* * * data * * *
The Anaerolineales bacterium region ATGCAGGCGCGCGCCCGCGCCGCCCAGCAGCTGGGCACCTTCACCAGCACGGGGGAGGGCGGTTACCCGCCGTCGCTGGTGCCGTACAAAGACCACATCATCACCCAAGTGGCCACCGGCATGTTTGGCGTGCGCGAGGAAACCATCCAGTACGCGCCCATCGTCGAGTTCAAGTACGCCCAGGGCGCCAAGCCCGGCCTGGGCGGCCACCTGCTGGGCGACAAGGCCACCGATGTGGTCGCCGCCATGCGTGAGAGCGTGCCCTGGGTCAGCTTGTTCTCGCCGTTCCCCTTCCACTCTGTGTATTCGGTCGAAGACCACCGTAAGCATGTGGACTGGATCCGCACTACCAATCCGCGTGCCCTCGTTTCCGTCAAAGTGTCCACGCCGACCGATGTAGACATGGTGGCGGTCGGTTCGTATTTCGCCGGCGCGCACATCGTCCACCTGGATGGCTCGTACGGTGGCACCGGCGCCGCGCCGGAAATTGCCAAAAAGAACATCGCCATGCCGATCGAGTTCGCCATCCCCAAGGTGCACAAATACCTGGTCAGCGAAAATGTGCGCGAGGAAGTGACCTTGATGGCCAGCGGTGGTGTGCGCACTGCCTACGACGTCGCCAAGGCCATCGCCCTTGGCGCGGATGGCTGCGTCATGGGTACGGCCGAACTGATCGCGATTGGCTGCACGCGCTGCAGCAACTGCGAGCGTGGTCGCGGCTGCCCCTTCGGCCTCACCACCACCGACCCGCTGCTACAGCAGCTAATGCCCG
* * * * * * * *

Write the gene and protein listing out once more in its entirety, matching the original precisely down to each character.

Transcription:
The Anaerolineales bacterium region ATGCAGGCGCGCGCCCGCGCCGCCCAGCAGCTGGGCACCTTCACCAGCACGGGGGAGGGCGGTTACCCGCCGTCGCTGGTGCCGTACAAAGACCACATCATCACCCAAGTGGCCACCGGCATGTTTGGCGTGCGCGAGGAAACCATCCAGTACGCGCCCATCGTCGAGTTCAAGTACGCCCAGGGCGCCAAGCCCGGCCTGGGCGGCCACCTGCTGGGCGACAAGGCCACCGATGTGGTCGCCGCCATGCGTGAGAGCGTGCCCTGGGTCAGCTTGTTCTCGCCGTTCCCCTTCCACTCTGTGTATTCGGTCGAAGACCACCGTAAGCATGTGGACTGGATCCGCACTACCAATCCGCGTGCCCTCGTTTCCGTCAAAGTGTCCACGCCGACCGATGTAGACATGGTGGCGGTCGGTTCGTATTTCGCCGGCGCGCACATCGTCCACCTGGATGGCTCGTACGGTGGCACCGGCGCCGCGCCGGAAATTGCCAAAAAGAACATCGCCATGCCGATCGAGTTCGCCATCCCCAAGGTGCACAAATACCTGGTCAGCGAAAATGTGCGCGAGGAAGTGACCTTGATGGCCAGCGGTGGTGTGCGCACTGCCTACGACGTCGCCAAGGCCATCGCCCTTGGCGCGGATGGCTGCGTCATGGGTACGGCCGAACTGATCGCGATTGGCTGCACGCGCTGCAGCAACTGCGAGCGTGGTCGCGGCTGCCCCTTCGGCCTCACCACCACCGACCCGCTGCTACAGCAGCTAATGCCCG